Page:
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|Title:||PHYSICO-CHEMICAL STUDIES ON IRON CYANIDE COMPLEXES|
|Keywords:||CHEMISTRY;PHYSICO-CHEMICAL STUDIES;IRON CYANIDE COMPLEXES;CYANIDE ION|
|Abstract:||The eheaistry of eoaplex cyanides began with the discovery of Pruttlan Blue in 1704. The com? lex Ia[Fe(CR)i] 3RaO, prepared by the addition of an excess cyanide solution to Ft(II) solution and subsequent crystallisation,is known to bt txtremely stablt. Itt solutions do not givt ehamlcfil reactions of either Ft4** or CU~. It is very stable in alkaline solutions but is rapidly oxidised by air in &eid solutions. The structure of X* [Ft(CR) •] has been a subject of extensive investigations. The nature of the bond between the cyanide ion and iron had engaged the attention of aany workers,both from the experimental and theoretical point of view. Before reviewing the reactions of hexaeyanoferrates,It will toe worthwhile to discuss the toon-Ing properties of CH* ion and the electronic structure of the complex. The molecular orbital configuration of the OH" ion may be written asi (C-2S)1 <o-2$)« |(o-a©)* <w2p>* <w2p )° Froti tht obovt molecular orbital configuration it is that the cyanide Ion has two lone pslrs,one on the carbon and the other on nitrogen atom. These lone pairs project outwards and lie along the carbon-nitrogen axis. It Is these electrons^! eh overlap with the metal d-orbltals to give the L->M,o-coordinate bond, since nitrogen is mora electronegative,the donation of the carbon lone pair to the n vacant metal d-orbltals Is easier end hence a carbon-iron bond is formed, f'ince the electron density on carbon and nitrogen in CR" Is similar, It was not possible to distinguish the bonding between Fe and 0 or Fe end R by x-ray studies. Neutron diffraction and more refined x-ray studies1** show that CN* is bound to Iron through the carbon atom. This hat been further supported toy tht work of Ifrle*, who reported a Iana number of methyleUon reactions on complex cyanides. In each case metal alkyl lsocyanides were obtained,which on hydrolysis gave alkyl isocyanidtt and not alkyl nltrlles. This gave the chemical evidence for the metal-carbon bond In f errocyani dea. X-ray analysis* has shown that hexaeyeno ferreted I) molecule is octahedral with the six cyanide groups having a symmetric 1 spatial arrangtmtnt around the central Iron ttoa. Tht tix a- orbltals (one on eaoh CR* ) overlap with the M^ya, Sd^Ce^ ^sCti^) and 4px,4py,snd 4pJB(tHx ) orbltals of iron to give tht e- coordinate bond. Xht w2p orbltals on the CN* Ion are v&cant and hence gain electrons from the iron 3d f3d and 3dxg orbltals by back donation to constitute the v-coordinate bonds. The o- moleottlar orbital system in hexaeyeno ferreted I) • utilises the 3*xam y*,3dfa,4t,4pJt, 4py and 4pz metal (iron) orbltals with prorer linear combinations of the llgsnd(CN* ) er orbltals. Ttws there will be foraed 6 bonding and 6 an tl toondingo- orbltals. The pure v-c.o. art composed of the 3d ,3dxg and 'o&ygft*- ) metal orbltals and the t. b * combinations of * and v ligand suo. This there are forced three (degenerate) strongly bonding m.o. nalnly localised on the CR*, three virtually non bonding (which may be either weakly bonding or an tlbonding) m.o. mainly localised on the metal and three strongly antlbondlng m.o. a«inly idealised on the CR*. Although the (n* * )p metal orbltuls <**!! ) are expected to be primarily involved In bonding, they may also interact with the t^ ligand, r* and v* orbltnls to yield three bonding and three antitoon ding molecular orbltals mostly localised on the llg&nds, and thrte strongly antitoon-)lng m.o. with botho- and v character localise? on the Batata There are t,~ gnd ta- »** and v* ligand orbital combinations which do not interact with metal orbltals. The m.o. energy level scheme expected for the bonding situation described above Is shown In tht figurt. There will elways bt 36 electrons ( 6 from etch ligand) to pi see In the m.o. for the complex. In addition the metal may furnish as R&ny as 6 valence electrons. The ground state of the d* hexacyanlde may thus be written est \Vb)]* [*'«"b>]•[«.«(*>]• • •*« The m.o. scheme shown above has been utilized by Oray and Beach9 to interpret the ultraviolet spectre of hexecytnoferratedl). HoBBBalM and Cray* have in a similar manner prepotad t m.o. scheme for the nltroprusside ion end assigned Its ultraviolet srectrt. flaactiont of Votatslum '.'exrcyanoferratadl) and dllfr Haxtoytnoferrates are known to react with a large variety of compounds. The reactions have been reviewed at length by Orlfflth" and Ford-fmlth*. tudles on the reactions of hexaeyan©ferrates Baf be broadly divided Into thrtt eategeriesf (l) reactions involving replKCtrtnt of tht cations (11) rt-ctlont Involving displacement of the cyanogroups and (iii) photochemical decomposition reactions. (1) Reactions involving rfTl&car&ent of the Cntlonsi The earliest Investigations involving replacement of the oations began with studies on iron blues, and a large number of hef*vy Betel ferro and ferrlcyanidet havt been prepared *,nd their ©©repositions invesU. *ated. Kblthofftfl* for the first time determined the composition of these eornrlex cyanides by eonduotometry and potontlotretry. The constitution of iron bluos prat ante'? a controversial subject. The super complex concept was jostulated by ogger and Hllet11, who parol eved an infinite thrtt dimensional net work, with esch IBfJflla stolon surrounded by six sttatBtl cations and each e tion In turn by six F#(CR)« 3 roup t.|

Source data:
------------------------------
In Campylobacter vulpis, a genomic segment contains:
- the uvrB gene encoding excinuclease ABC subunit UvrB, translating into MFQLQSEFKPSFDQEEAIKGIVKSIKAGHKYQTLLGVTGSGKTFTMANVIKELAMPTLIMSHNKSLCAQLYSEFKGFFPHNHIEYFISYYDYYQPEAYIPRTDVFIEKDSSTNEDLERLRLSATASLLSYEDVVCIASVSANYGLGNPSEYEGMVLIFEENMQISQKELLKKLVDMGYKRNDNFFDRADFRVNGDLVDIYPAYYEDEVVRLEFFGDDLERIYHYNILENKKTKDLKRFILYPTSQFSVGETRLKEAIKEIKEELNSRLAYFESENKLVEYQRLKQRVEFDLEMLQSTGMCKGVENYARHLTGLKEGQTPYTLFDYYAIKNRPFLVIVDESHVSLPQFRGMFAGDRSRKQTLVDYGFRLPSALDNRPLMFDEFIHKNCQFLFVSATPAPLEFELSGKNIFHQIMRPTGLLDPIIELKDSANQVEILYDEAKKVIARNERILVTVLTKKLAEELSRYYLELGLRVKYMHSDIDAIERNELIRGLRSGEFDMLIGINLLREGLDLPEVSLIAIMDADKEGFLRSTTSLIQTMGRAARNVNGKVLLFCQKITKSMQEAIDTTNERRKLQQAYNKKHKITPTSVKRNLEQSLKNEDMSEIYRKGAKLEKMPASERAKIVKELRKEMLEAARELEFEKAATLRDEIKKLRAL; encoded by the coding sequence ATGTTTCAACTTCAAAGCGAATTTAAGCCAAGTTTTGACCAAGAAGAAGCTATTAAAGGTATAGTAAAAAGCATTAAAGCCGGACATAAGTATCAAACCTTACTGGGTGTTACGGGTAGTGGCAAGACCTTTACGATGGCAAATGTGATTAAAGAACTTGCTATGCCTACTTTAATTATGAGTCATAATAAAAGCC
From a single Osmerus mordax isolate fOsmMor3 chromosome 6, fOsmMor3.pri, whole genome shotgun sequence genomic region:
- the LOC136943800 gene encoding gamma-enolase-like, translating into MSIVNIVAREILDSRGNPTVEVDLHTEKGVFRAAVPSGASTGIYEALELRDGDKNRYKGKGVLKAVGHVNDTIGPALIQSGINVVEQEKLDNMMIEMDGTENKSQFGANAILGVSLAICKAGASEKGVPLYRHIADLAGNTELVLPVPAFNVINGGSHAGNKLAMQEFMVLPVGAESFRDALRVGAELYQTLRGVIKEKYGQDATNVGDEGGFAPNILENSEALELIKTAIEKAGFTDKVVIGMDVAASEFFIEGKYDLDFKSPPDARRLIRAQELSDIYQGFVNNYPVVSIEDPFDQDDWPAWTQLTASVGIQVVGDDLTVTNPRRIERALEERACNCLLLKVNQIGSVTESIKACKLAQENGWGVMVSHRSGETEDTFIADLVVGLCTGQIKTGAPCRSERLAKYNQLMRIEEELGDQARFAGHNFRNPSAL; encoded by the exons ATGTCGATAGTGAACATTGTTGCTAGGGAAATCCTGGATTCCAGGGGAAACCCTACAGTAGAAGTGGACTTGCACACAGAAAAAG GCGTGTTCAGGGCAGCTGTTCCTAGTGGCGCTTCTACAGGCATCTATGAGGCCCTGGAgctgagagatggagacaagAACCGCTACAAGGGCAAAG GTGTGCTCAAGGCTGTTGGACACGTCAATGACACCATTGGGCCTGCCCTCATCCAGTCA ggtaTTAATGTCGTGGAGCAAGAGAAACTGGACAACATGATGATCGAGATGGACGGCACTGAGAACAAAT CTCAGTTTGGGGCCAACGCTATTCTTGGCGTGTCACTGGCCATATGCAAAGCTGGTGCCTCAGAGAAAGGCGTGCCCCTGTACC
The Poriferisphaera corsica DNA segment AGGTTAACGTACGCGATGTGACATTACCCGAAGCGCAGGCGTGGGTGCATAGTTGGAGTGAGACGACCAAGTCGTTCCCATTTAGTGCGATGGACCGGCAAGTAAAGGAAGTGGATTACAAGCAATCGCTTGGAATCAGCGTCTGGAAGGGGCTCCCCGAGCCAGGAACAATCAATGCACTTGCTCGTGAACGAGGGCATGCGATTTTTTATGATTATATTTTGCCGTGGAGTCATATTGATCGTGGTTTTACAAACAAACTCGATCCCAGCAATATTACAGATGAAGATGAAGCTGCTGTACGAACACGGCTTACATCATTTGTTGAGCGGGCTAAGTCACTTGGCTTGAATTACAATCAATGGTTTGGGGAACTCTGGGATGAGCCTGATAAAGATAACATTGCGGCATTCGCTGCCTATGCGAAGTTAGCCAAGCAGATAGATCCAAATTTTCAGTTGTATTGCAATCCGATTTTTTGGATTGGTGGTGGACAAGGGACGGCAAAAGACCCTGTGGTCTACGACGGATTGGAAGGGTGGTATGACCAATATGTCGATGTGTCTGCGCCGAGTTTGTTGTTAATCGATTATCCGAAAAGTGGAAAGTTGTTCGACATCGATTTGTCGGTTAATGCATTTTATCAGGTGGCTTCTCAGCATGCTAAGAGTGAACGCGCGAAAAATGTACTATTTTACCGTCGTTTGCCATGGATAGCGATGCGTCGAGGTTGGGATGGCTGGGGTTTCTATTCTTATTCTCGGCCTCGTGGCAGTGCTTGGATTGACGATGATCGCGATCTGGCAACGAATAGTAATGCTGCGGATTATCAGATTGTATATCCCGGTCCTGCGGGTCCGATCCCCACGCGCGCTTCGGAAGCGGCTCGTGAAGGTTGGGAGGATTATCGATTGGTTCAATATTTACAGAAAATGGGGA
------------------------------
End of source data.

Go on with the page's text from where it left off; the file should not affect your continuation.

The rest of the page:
|Research Supervisor/ Guide:||Bhattacharya, A. K.|
Malik, Wahid U.
|Appears in Collections:||DOCTORAL THESES (chemistry)|
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